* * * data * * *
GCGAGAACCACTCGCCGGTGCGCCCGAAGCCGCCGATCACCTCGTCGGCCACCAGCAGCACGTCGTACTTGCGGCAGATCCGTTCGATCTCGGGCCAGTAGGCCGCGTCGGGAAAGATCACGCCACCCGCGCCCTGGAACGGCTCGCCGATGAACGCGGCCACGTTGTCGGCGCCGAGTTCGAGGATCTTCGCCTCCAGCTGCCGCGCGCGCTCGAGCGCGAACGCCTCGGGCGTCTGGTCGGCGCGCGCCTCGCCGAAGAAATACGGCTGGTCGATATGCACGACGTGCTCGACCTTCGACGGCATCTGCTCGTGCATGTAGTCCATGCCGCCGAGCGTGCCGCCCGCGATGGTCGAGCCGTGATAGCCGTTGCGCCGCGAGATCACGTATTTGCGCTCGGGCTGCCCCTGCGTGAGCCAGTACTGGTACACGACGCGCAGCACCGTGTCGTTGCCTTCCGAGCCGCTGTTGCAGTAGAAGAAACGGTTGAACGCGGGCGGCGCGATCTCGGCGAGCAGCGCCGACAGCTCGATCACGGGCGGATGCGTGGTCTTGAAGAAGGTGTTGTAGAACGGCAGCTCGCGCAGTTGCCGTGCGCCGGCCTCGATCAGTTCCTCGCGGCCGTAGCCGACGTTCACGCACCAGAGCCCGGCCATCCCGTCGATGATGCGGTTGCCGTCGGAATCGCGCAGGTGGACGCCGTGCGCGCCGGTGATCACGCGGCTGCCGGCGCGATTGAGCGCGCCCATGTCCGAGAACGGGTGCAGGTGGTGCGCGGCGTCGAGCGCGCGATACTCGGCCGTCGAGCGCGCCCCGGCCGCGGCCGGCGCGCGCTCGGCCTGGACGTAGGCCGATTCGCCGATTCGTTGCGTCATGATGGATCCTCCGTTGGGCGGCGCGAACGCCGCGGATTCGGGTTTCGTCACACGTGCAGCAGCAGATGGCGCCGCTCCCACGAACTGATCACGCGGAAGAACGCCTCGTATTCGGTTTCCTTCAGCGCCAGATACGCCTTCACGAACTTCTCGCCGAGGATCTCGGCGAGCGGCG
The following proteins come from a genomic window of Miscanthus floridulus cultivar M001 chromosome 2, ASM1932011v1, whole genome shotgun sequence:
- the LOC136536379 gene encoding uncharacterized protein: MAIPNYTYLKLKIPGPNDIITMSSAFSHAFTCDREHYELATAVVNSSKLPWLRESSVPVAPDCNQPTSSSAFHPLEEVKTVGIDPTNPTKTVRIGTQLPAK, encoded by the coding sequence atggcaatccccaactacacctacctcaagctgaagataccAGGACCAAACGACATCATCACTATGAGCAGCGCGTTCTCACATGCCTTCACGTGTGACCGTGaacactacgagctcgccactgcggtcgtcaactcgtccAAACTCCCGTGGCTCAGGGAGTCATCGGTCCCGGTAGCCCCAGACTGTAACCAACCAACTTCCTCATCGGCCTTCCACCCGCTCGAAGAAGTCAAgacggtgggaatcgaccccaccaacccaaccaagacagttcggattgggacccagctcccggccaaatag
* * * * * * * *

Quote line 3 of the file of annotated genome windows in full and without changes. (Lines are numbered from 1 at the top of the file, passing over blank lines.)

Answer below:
- the LOC136536379 gene encoding uncharacterized protein: MAIPNYTYLKLKIPGPNDIITMSSAFSHAFTCDREHYELATAVVNSSKLPWLRESSVPVAPDCNQPTSSSAFHPLEEVKTVGIDPTNPTKTVRIGTQLPAK, encoded by the coding sequence atggcaatccccaactacacctacctcaagctgaagataccAGGACCAAACGACATCATCACTATGAGCAGCGCGTTCTCACATGCCTTCACGTGTGACCGTGaacactacgagctcgccactgcggtcgtcaactcgtccAAACTCCCGTGGCTCAGGGAGTCATCGGTCCCGGTAGCCCCAGACTGTAACCAACCAACTTCCTCATCGGCCTTCCACCCGCTCGAAGAAGTCAAgacggtgggaatcgaccccaccaacccaaccaagacagttcggattgggacccagctcccggccaaatag